Hol., pp. 2. Add.
28 Dec.
Vit. B. XVIII. 114.
B. M.
1352. [CARDINAL SION] to _
"Venerabilis et egregie amice carissime, ut te nihil coop ... datas literas accidere liceat volumus præsentes ad te perscribere. Eq ... et pecunias et victualia quæ intus fuere, non scientes capitula [quæ] ... civitatem exinde post decem dies castellanus redderet arcem: si antem infra [decem dies non] succurratur, possunt illi de civitate eis occurrere; et habitis victualibus et ... [si esset] succursus datus et capitula nulla. noluerit cum Venetis sed cum Gallo ca[pitulari] ... posse secum omnem substanciam et arma, equos et suppellectilem asportare erecti[s vexillis] ... Brixiæ quidquid fecerint contra Gallum vel Venetos et quod debent gandere omnibus ... [tam in] privato quam in universali, et si qui velint cum gentibus Cæsaris abire impu[ne, suis] nihilominus gandere bonis debent, relaxari omnes captivi per Gallos et Venetos ... vi demptis e contrario non nisi relaxari qui in Brixia forent detenti ... exigere. Item vexillis erectis abire armis cuncti et quatnor tormenta m[ilitibus] Cæsaris munita et cuilibet tam equiti quam pediti tria stipendia solva[ntur] sunt possunt reparare propugnacula, qui foris debent abstinere ab omni ... dati sunt obsides. Item sive Cæsarea Majestas sive Vicerex succurat, tune ... eorum nomine. Carent in his vino, carnibus et pulveribus tormentorum, e ... sunt attrita vestimenta eorum." Lorenzo, the bishop's nephew, is plotting deeply. The Frenchman uses all the means he can to be at peace with the Swiss. He pretends to be on good terms with the Pope; "unde si Pa[pa] ... omnino contra regnum Neapoli procedere nititur; et quia sperabat, mediante d ... quale mandatum esse dicitur de aliquo tractatu pacis inter Francos et [Papam] est, sed nune provisum quod non fiat aliquid; cupit etenim pacem cum Cæsare, et h ... et ducem Borboni, et ipse cogitat expectare quid Cæsar attemptet. Item v ... et Cæsarem esse et eandem certis omnibus commisit Triultio acceptandam tan[quam] ... esse in præmissis Brixia habenda. Francus autem medio tractatus per Archid[ucem] ... dente in dolo perditum iri per Cæsarem Brixiam et Veronam volet, et ... sine quibus minus tute se opinatur posse vel Mediolanum servare ... vel Venetorum amicitiam cessare paci anteponit, cogitat autem ... attenuari spe et viribus debilem ne etiam eo tunc melius ..."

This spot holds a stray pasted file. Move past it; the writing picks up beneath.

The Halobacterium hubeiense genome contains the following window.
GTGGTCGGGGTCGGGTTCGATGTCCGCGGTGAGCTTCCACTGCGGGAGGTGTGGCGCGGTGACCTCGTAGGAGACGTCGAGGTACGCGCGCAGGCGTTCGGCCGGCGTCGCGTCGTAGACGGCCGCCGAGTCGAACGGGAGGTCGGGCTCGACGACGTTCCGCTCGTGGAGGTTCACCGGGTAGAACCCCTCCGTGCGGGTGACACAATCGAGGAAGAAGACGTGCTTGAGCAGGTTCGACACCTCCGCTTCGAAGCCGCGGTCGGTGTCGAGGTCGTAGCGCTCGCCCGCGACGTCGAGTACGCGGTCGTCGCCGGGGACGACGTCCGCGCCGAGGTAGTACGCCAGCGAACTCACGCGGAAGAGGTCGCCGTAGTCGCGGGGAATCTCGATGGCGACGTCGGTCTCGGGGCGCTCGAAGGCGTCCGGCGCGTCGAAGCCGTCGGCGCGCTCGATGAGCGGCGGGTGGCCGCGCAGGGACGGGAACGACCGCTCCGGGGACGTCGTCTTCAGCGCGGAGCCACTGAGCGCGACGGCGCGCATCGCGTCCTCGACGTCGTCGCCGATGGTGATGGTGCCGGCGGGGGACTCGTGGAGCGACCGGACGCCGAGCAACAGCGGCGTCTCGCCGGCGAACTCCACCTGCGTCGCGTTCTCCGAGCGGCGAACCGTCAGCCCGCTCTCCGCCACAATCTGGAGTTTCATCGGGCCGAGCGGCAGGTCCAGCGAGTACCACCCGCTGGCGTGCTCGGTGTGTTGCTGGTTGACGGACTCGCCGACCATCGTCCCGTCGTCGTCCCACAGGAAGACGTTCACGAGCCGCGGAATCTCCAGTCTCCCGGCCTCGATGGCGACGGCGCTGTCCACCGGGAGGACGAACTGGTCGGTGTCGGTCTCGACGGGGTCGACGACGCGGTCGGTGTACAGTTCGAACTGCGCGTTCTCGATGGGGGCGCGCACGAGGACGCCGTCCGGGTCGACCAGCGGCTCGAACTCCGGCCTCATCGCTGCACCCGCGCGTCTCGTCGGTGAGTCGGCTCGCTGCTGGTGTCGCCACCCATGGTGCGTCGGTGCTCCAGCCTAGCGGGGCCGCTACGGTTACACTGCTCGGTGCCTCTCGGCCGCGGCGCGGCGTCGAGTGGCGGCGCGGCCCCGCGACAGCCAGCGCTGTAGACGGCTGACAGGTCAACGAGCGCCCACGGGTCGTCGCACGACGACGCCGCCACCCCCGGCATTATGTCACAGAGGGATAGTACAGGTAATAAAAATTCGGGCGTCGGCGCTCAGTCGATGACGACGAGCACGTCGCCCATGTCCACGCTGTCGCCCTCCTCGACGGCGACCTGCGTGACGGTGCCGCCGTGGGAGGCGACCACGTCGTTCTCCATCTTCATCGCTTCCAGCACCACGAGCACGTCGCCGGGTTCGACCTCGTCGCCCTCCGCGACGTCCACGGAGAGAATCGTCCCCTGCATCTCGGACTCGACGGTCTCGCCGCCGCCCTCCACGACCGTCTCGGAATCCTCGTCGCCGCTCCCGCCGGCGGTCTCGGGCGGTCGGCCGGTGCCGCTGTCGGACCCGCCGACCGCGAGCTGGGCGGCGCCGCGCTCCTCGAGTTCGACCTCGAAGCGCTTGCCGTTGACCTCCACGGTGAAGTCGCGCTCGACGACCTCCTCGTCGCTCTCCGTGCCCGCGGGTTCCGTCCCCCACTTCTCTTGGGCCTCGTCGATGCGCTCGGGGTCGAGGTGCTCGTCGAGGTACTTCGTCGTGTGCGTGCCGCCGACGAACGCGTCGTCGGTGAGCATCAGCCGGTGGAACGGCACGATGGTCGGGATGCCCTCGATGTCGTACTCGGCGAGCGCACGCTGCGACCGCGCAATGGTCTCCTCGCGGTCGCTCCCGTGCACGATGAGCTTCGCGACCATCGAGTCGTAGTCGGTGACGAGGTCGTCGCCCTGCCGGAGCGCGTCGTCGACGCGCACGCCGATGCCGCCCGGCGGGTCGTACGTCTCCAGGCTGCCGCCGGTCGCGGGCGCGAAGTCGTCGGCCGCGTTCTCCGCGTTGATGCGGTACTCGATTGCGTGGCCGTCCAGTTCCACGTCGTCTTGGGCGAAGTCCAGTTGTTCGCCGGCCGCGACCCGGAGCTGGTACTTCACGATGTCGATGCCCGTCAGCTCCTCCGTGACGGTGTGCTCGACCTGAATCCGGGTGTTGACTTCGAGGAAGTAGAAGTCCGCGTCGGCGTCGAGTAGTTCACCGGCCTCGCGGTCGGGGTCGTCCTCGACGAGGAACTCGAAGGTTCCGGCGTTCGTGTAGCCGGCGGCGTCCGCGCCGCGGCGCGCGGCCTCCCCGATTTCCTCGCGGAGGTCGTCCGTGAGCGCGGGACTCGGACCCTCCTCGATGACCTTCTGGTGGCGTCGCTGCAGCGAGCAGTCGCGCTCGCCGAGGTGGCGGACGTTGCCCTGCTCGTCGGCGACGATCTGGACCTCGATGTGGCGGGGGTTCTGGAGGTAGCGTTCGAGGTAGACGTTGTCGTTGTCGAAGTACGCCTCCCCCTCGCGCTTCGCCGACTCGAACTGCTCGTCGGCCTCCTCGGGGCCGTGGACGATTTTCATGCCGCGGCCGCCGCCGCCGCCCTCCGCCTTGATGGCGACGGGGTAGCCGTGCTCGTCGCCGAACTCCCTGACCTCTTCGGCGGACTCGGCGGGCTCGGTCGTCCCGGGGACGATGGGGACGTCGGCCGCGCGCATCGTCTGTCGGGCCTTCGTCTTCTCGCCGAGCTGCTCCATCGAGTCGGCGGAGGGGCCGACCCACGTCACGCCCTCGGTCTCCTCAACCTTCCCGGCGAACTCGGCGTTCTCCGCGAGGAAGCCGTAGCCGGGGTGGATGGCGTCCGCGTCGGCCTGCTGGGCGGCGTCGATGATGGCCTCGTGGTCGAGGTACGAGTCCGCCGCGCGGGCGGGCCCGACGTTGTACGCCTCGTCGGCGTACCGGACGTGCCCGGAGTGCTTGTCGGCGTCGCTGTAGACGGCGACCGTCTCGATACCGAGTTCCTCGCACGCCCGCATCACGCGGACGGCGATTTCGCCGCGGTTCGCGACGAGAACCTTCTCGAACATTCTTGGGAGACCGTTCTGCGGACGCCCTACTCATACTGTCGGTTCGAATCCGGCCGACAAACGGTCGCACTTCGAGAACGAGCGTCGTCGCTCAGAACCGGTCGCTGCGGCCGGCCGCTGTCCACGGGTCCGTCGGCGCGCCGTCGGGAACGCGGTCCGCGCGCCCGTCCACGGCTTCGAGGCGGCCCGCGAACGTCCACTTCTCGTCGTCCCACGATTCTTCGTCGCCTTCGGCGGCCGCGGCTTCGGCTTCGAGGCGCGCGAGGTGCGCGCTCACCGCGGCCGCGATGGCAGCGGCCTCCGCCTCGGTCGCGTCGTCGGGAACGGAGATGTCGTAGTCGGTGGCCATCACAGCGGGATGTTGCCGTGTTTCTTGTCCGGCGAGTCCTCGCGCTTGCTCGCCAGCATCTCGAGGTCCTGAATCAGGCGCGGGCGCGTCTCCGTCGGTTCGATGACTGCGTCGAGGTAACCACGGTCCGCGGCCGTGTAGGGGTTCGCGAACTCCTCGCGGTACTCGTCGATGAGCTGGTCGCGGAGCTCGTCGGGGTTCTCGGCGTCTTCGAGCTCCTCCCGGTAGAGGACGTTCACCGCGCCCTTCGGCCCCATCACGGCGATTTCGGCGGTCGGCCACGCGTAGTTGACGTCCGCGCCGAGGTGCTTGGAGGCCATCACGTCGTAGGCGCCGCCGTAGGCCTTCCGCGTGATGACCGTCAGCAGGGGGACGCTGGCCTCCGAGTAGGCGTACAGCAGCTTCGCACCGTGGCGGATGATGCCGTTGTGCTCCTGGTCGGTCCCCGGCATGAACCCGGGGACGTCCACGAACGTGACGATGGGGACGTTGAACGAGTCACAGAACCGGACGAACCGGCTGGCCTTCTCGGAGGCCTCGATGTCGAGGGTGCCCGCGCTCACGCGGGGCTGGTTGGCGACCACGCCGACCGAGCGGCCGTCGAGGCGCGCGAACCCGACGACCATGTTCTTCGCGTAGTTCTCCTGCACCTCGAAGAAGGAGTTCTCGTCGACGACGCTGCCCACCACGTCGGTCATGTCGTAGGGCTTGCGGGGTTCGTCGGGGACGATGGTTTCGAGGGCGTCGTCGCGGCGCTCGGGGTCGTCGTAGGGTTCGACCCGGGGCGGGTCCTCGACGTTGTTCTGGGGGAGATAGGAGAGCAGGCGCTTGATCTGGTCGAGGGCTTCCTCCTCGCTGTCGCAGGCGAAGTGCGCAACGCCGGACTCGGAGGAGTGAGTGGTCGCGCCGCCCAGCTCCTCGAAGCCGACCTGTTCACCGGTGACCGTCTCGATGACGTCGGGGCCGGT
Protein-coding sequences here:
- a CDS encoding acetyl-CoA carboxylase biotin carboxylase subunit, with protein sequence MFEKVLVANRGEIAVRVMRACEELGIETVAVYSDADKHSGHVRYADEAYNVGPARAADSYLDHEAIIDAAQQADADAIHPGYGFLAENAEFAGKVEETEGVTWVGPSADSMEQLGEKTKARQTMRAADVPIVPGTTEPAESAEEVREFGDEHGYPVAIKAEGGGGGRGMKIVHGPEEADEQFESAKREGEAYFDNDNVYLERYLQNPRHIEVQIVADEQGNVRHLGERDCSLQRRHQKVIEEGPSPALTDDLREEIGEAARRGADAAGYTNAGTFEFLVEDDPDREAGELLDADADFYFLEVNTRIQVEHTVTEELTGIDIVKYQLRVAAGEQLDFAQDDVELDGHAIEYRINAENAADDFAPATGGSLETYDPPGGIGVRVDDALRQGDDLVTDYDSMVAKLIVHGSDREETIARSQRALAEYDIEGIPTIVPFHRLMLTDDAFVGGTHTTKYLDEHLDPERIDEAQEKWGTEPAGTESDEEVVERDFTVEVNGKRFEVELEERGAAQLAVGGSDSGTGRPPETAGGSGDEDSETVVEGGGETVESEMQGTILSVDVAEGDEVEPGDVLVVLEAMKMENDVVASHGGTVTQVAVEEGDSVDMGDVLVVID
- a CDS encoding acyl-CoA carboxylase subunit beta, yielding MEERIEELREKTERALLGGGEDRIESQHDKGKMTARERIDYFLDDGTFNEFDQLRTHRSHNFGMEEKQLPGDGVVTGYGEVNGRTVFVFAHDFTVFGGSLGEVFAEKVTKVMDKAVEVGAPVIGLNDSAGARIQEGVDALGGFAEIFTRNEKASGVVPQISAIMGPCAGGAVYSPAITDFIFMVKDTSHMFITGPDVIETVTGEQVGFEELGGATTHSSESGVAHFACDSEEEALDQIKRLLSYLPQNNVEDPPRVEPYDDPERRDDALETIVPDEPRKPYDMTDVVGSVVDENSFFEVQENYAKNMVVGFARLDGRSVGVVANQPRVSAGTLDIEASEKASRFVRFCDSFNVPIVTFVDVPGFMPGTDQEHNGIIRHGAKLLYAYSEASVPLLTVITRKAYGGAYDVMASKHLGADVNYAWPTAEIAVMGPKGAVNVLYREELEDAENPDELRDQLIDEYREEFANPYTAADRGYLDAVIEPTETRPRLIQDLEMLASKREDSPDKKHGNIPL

He and the Spanish [ambassador] used all their efforts for the succour of Brescia, and have [raised] 1,000 Spanish foot. The ambassador has written to Innspruck for reinforcements for that purpose, and to attack the French. Has heard today from the Bishop of Veroli that the Zurichers are well affected. The tumult of the five rustic cantons has produced this effect. Basle Schaffhausen, Grisons, St. Gall and Appenzel support the Emperor. "[Verula]nus non ibit ulterius in Angliam." [He] goes to Augsburg for money, and the writer to Constance to the diet. The Emperor will be there, and the deputies from the good Swiss cantons. Doubts not war will soon be declared. Ravenspurch, 28 Dec. 1515.